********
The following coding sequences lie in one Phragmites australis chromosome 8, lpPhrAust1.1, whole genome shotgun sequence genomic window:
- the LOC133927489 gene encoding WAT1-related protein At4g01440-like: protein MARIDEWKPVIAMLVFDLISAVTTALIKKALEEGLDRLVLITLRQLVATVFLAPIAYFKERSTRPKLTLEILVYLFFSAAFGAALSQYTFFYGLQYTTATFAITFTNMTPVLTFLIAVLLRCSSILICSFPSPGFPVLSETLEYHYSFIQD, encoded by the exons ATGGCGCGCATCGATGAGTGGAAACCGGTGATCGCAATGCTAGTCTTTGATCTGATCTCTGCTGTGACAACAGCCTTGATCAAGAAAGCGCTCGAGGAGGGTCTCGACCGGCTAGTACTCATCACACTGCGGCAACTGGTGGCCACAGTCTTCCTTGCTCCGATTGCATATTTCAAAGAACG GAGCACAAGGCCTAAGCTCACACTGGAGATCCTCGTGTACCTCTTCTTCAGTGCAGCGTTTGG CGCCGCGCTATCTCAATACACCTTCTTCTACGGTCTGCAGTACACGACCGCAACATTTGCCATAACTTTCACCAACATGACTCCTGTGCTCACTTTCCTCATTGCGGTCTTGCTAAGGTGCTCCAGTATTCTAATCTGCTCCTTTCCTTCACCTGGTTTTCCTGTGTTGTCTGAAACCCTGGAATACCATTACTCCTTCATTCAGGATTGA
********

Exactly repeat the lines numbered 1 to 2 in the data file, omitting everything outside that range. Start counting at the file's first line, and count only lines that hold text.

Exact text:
The following coding sequences lie in one Phragmites australis chromosome 8, lpPhrAust1.1, whole genome shotgun sequence genomic window:
- the LOC133927489 gene encoding WAT1-related protein At4g01440-like: protein MARIDEWKPVIAMLVFDLISAVTTALIKKALEEGLDRLVLITLRQLVATVFLAPIAYFKERSTRPKLTLEILVYLFFSAAFGAALSQYTFFYGLQYTTATFAITFTNMTPVLTFLIAVLLRCSSILICSFPSPGFPVLSETLEYHYSFIQD, encoded by the exons ATGGCGCGCATCGATGAGTGGAAACCGGTGATCGCAATGCTAGTCTTTGATCTGATCTCTGCTGTGACAACAGCCTTGATCAAGAAAGCGCTCGAGGAGGGTCTCGACCGGCTAGTACTCATCACACTGCGGCAACTGGTGGCCACAGTCTTCCTTGCTCCGATTGCATATTTCAAAGAACG GAGCACAAGGCCTAAGCTCACACTGGAGATCCTCGTGTACCTCTTCTTCAGTGCAGCGTTTGG CGCCGCGCTATCTCAATACACCTTCTTCTACGGTCTGCAGTACACGACCGCAACATTTGCCATAACTTTCACCAACATGACTCCTGTGCTCACTTTCCTCATTGCGGTCTTGCTAAGGTGCTCCAGTATTCTAATCTGCTCCTTTCCTTCACCTGGTTTTCCTGTGTTGTCTGAAACCCTGGAATACCATTACTCCTTCATTCAGGATTGA